Local shipowner and Captain, Lavinia Tetahe Tata.
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IN honor of the 2023 International Seafarers Day, local shipowner and captain, Lavinia Tetahe Tata is proud to recognize the essential role seafarers play to the Solomon Islands maritime trade and industry, in their contributions to the country’s economy.

The shipping entrepreneur, who serves as the first woman captain of Rennell and Bellona province and South Malaita, Malaita province has praised the local seafarers for their contribution to the national development of the country.

“The role of local seafarers is not easy, it requires a lot of hard work, dedication, and sacrifice as they continue to play a crucial role in domestic trade, commerce, and the national economy.

“Their commitment to sustain their livelihood and forge economic and trade relations with people from other provinces within the country is greater since most of them have been spending even longer periods at sea, far from their loved ones,” said Lavinia at the International Seafarer’s day celebration event held on Monday at the Solomon Islands Ranadi Campus Maritime School, East Honiara.

Local shipowner and Captain, Lavinia Tetahe Tata (first from left) at the International Seafarers’ Day celebration event held on Monday at the Solomon Islands Ranadi Campus Maritime School, East Honiara.

She described seafaring as one of the oldest professions in the world yet it is important to this day.

“Over the years’, our seafarers have experienced the challenge and demand of their profession that requires a high degree of skill and expertise,” said Lavinia, who is also a member of the Solomon Islands Women in Maritime Association (SIWIMA).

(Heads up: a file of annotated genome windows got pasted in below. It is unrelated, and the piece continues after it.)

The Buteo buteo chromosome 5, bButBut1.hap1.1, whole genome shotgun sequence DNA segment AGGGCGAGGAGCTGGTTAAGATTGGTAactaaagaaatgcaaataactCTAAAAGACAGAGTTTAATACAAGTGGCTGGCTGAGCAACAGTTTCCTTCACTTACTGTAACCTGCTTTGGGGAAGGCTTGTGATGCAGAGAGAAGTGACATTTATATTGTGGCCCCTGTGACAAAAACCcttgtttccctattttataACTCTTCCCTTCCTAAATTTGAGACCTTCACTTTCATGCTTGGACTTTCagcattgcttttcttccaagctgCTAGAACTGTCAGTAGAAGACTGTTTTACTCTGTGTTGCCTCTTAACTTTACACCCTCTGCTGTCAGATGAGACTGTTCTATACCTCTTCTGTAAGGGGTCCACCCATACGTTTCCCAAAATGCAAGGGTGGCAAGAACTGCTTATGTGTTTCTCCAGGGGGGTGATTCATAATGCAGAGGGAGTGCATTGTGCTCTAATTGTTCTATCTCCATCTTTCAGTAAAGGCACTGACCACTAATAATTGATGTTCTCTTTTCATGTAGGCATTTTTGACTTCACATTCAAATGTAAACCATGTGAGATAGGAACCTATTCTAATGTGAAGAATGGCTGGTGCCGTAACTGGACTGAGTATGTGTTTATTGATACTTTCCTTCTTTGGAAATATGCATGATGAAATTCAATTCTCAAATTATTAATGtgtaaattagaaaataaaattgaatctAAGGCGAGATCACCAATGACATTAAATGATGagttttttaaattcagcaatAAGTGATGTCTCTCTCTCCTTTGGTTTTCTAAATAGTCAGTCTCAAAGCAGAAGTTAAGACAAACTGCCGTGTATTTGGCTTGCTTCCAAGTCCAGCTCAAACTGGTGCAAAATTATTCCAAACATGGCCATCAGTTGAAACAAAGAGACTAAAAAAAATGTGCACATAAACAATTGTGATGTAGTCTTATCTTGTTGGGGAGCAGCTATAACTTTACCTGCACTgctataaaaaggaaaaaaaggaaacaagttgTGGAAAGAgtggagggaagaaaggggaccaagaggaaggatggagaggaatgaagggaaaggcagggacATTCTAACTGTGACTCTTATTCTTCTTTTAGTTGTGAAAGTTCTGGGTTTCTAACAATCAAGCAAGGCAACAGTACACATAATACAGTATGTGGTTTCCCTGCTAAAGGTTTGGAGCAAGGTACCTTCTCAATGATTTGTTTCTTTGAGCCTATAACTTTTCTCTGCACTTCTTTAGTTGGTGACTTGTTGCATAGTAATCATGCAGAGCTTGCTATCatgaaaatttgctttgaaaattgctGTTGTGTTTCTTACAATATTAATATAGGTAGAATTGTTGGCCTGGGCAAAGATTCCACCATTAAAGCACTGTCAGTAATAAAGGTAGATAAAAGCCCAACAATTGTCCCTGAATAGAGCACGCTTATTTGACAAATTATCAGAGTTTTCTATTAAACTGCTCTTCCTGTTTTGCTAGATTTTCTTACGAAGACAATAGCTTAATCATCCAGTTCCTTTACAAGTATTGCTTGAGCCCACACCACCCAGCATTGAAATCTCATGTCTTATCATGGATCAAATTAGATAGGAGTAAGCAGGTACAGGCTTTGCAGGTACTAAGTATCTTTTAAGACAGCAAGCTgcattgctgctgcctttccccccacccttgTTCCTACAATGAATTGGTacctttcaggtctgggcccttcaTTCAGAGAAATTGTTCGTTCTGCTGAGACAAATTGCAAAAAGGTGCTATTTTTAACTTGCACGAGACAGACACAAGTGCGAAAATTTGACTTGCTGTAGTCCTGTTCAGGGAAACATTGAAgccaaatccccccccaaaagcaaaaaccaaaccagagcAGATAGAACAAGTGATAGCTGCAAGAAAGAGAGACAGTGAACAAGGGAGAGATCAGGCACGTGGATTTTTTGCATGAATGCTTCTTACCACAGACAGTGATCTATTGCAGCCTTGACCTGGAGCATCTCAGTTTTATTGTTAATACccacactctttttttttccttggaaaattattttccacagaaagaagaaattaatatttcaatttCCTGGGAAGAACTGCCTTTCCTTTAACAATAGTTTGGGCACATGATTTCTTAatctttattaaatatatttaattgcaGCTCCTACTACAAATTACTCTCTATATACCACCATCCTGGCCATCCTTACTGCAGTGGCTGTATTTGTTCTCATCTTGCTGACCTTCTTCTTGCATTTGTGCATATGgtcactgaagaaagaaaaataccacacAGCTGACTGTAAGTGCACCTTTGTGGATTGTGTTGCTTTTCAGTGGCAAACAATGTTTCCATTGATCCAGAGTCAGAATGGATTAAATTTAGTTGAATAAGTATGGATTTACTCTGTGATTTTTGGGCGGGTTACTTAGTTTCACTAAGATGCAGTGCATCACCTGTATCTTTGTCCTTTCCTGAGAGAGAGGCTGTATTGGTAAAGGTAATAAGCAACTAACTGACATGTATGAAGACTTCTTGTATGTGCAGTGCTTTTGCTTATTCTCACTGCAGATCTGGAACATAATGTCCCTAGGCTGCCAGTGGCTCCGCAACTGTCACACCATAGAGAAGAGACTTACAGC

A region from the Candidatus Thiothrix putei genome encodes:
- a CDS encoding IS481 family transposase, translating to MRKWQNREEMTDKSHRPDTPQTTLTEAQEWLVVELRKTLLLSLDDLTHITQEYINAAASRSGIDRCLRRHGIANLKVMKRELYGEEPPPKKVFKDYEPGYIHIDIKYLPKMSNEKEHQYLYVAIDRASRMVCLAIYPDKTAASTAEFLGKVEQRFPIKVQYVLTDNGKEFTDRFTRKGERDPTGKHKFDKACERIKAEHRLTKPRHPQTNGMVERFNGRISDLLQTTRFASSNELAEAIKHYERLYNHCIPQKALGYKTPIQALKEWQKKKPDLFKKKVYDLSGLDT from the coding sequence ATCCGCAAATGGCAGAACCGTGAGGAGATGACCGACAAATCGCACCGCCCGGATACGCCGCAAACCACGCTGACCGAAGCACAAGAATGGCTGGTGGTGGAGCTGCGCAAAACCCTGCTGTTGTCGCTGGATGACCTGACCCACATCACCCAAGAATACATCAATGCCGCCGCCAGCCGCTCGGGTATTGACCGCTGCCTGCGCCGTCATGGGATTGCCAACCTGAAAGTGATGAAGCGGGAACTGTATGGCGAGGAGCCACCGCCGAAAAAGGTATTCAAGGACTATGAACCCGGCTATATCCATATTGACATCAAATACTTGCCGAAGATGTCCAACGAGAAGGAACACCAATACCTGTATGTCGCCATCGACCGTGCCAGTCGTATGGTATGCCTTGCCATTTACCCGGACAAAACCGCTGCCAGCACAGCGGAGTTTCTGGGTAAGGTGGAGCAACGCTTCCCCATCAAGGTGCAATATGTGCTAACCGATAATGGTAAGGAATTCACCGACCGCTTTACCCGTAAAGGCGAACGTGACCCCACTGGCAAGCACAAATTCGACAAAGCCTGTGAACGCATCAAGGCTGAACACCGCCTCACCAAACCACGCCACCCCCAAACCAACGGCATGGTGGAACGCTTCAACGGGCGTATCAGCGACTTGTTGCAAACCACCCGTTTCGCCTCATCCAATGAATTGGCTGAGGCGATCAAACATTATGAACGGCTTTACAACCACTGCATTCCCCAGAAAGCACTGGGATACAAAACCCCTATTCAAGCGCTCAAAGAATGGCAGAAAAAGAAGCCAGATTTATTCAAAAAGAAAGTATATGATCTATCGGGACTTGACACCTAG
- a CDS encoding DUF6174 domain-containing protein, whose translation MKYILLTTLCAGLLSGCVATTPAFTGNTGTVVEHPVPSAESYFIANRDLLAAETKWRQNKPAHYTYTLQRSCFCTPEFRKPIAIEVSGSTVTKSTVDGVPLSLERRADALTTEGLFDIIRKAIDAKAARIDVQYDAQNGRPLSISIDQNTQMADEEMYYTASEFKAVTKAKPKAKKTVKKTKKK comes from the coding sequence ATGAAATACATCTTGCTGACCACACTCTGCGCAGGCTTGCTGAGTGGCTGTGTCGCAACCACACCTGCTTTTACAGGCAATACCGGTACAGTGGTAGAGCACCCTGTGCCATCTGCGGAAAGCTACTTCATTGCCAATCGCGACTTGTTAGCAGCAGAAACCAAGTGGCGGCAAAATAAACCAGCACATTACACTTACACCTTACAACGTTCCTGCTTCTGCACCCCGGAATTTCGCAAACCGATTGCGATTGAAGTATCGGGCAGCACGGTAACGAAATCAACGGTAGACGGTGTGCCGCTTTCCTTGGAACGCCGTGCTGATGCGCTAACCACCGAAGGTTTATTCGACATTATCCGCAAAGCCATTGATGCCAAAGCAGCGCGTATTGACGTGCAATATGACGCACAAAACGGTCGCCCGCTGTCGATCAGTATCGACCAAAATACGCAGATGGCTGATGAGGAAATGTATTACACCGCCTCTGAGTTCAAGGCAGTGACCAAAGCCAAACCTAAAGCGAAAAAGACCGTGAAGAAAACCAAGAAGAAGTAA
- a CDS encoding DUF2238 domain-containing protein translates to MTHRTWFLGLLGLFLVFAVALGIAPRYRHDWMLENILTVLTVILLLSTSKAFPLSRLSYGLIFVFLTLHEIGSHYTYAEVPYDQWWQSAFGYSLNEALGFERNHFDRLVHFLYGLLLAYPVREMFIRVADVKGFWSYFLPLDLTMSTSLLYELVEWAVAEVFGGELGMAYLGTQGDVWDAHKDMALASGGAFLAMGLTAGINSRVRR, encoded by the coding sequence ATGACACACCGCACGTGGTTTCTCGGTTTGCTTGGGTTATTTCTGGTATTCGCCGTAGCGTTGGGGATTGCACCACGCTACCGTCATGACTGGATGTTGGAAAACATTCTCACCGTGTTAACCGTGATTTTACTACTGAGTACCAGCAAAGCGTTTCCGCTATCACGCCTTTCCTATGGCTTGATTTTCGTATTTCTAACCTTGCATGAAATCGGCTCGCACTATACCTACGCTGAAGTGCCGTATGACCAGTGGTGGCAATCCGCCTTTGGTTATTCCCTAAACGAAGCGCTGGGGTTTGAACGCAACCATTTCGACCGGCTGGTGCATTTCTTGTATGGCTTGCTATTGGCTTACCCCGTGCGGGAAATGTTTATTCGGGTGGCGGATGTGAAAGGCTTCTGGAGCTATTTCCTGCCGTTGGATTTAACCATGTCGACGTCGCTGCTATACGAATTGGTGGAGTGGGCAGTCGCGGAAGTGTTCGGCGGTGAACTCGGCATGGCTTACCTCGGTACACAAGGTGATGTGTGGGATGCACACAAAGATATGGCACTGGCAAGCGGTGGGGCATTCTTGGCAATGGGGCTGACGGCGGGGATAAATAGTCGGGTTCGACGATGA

She expressed: “As we celebrate the significant contributions of the Solomon Islands and worldwide to the maritime Industry. There is an opportunity for us to acknowledge the hard work and commitment to the industry.

“As one of the seafarers, I witness what they’ve been through as they face new challenges and continue to navigate the sea with skill, courage, and dedication.

“They are the backbone of the maritime industry transporting goods and resources that sustain communities in the Solomon Islands and around the world. They are the guidance of our ocean, ensuring that our waters remain safe and navigable you are the unsung heroes who keep our islands connected bridging distances and cultures through their hard work.

“I encourage every Solomon Islands to join me in expressing our gratitude to our seafarers. You are an important part of our society and the global community, and we celebrate and honor you on this day and beyond. We acknowledge your hard work and we thank you for the sacrifices you make while you are away from your family and friends.

“To seafarers, thank you so much for the incredible work you do every day. May you continue to sail the seas with passion and confidence,” she told SOLOMON WOMEN.

Lavinia has previously graduated from the School of Marine at the Solomon Islands National University and now works for her own company Sea-light Shipping Company which owns the Liberty III and MV Freedom.

As an inspiration to promote gender equality in the maritime industry, her experience and determination are a true and living testament for young girls and women who want to pursue their dreams in the country’s traditionally male-dominated maritime industry.

Likewise, she further added: “Seafarers are part of the supply chain towards our country’s economic growth.

“Local seafarers’ work is essential yet too often it goes unrecognized and undervalued. However, they need to know that their contributions are deeply appreciated by all of us on shore.

“Seafarers have also played an important role in protecting our oceans and marine life. As stewards of the sea, you recognize the importance of maintaining a clean and healthy marine environment that preserve and sustain our ocean for future generation,” she noted.

Lavinia also payed tribute all the seafarers who have sailed in their final journey, saying May God rest their souls.

“Let us not forget many seafarers who lost their lives while performing their duties. We pay tribute to them, they may be gone but their legacy lives in every vessel that sails the sea and in every heart that lives the ocean,” she said.

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